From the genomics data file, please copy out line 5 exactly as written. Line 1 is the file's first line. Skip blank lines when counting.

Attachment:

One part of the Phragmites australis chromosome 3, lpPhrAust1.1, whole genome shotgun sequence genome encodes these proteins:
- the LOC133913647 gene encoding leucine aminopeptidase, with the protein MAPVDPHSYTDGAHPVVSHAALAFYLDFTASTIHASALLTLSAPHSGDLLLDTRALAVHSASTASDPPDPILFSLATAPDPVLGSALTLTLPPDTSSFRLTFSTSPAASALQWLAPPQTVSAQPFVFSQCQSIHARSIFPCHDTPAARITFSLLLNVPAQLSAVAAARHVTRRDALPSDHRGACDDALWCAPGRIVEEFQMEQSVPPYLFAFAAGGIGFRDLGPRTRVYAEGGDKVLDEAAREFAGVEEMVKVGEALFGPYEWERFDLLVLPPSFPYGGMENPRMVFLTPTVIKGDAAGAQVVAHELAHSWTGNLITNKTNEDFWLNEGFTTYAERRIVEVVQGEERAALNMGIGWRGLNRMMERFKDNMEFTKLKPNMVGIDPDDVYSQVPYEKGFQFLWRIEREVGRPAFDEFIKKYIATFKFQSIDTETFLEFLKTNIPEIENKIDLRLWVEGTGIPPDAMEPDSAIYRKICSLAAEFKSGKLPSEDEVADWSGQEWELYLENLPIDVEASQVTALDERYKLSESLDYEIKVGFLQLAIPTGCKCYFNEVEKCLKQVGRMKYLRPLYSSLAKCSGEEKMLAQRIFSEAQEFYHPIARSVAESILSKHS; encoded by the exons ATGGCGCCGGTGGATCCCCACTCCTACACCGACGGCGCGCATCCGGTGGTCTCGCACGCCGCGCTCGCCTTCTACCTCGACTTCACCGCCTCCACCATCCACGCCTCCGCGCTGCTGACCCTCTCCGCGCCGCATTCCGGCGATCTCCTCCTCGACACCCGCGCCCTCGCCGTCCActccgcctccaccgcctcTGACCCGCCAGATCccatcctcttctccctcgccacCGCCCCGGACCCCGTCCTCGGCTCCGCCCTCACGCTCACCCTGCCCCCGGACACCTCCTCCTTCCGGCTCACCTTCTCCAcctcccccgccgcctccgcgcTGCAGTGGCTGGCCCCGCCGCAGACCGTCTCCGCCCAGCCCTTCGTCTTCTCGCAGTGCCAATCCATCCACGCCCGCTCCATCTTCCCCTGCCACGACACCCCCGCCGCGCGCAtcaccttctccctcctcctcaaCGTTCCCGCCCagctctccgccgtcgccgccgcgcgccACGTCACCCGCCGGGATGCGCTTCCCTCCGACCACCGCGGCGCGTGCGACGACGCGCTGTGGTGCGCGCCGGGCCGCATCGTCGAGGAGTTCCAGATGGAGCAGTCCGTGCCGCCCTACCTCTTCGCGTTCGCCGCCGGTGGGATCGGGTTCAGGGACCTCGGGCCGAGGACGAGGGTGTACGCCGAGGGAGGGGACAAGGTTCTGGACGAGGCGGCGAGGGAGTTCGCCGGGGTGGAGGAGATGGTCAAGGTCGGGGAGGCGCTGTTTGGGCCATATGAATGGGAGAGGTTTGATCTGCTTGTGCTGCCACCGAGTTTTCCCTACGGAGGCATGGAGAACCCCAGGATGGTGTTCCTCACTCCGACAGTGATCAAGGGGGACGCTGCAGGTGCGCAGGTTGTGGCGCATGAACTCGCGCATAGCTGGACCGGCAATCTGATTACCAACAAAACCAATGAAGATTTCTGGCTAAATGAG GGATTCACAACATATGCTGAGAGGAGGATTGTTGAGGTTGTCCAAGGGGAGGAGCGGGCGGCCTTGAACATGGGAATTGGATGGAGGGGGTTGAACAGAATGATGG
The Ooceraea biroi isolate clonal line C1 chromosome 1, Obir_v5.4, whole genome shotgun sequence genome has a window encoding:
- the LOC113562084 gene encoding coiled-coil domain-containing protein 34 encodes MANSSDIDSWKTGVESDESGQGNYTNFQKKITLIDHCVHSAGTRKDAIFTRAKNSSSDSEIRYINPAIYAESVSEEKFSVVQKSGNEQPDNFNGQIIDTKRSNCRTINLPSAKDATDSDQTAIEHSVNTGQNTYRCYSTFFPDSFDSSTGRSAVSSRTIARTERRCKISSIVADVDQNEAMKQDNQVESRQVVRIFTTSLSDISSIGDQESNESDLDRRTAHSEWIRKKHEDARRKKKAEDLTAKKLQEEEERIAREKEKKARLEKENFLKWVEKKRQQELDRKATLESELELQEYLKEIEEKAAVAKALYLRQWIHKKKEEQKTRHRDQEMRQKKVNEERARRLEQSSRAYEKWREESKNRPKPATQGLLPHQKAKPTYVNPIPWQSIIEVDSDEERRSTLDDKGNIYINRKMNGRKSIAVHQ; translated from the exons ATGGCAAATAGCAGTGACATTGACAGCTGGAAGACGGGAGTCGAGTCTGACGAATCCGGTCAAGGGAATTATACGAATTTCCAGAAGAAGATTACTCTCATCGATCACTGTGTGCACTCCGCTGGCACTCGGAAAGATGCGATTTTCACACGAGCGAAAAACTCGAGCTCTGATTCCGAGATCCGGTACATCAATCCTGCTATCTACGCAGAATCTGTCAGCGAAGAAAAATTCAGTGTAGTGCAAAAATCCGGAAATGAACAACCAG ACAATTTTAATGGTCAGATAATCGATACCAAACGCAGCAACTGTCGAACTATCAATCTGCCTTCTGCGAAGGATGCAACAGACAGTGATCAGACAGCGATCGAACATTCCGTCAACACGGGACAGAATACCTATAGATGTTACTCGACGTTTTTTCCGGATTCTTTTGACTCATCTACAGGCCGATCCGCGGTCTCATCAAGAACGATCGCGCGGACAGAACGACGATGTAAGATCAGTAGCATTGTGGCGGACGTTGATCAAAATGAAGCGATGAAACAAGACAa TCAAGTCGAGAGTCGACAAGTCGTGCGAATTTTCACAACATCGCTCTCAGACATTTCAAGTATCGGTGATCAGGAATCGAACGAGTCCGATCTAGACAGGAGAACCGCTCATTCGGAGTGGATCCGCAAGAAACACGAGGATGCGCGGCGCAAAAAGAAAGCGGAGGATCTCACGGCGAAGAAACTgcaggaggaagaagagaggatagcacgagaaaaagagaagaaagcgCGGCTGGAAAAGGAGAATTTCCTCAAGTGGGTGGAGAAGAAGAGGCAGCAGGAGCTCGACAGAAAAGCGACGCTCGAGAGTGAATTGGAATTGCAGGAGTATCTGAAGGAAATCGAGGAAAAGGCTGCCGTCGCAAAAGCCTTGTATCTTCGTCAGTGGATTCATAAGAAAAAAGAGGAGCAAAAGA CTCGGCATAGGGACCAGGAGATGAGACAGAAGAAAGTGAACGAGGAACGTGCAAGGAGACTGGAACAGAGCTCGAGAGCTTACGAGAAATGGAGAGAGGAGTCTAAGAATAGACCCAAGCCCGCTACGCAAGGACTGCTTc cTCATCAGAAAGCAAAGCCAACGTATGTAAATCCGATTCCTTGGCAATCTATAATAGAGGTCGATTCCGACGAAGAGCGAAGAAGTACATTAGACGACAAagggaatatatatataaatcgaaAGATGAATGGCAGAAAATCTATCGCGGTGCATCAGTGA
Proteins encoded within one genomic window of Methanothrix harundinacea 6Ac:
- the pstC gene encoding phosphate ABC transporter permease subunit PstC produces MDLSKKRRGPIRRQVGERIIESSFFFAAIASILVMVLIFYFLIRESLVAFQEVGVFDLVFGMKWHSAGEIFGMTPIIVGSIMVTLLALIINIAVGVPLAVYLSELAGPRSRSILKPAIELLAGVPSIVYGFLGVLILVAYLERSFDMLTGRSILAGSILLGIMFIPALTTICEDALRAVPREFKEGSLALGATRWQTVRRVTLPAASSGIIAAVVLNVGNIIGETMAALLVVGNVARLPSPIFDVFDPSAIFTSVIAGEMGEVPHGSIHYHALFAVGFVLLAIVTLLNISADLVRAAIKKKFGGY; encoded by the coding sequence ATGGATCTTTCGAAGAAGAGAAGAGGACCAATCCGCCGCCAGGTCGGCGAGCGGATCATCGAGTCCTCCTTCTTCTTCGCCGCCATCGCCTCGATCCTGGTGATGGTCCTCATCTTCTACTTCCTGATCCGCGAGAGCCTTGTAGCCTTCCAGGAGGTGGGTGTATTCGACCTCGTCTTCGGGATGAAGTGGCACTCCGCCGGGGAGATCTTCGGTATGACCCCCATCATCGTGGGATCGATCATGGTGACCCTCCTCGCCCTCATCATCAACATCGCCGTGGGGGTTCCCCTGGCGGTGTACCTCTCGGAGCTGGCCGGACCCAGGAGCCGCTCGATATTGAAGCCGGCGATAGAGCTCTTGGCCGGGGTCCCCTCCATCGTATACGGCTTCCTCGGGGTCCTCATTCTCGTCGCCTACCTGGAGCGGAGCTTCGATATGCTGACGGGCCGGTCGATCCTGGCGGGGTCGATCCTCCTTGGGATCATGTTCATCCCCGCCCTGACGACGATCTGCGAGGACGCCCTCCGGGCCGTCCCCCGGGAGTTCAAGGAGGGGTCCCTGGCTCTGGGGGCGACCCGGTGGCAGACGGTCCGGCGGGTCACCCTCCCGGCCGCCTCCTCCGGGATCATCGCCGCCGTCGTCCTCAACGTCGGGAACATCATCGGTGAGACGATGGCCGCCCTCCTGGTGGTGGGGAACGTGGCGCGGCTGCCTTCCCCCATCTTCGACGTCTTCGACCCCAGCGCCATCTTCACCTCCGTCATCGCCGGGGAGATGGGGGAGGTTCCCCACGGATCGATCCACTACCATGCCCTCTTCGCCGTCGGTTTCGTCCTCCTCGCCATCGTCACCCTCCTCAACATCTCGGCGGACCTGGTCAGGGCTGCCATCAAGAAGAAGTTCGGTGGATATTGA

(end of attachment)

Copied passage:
Proteins encoded within one genomic window of Methanothrix harundinacea 6Ac: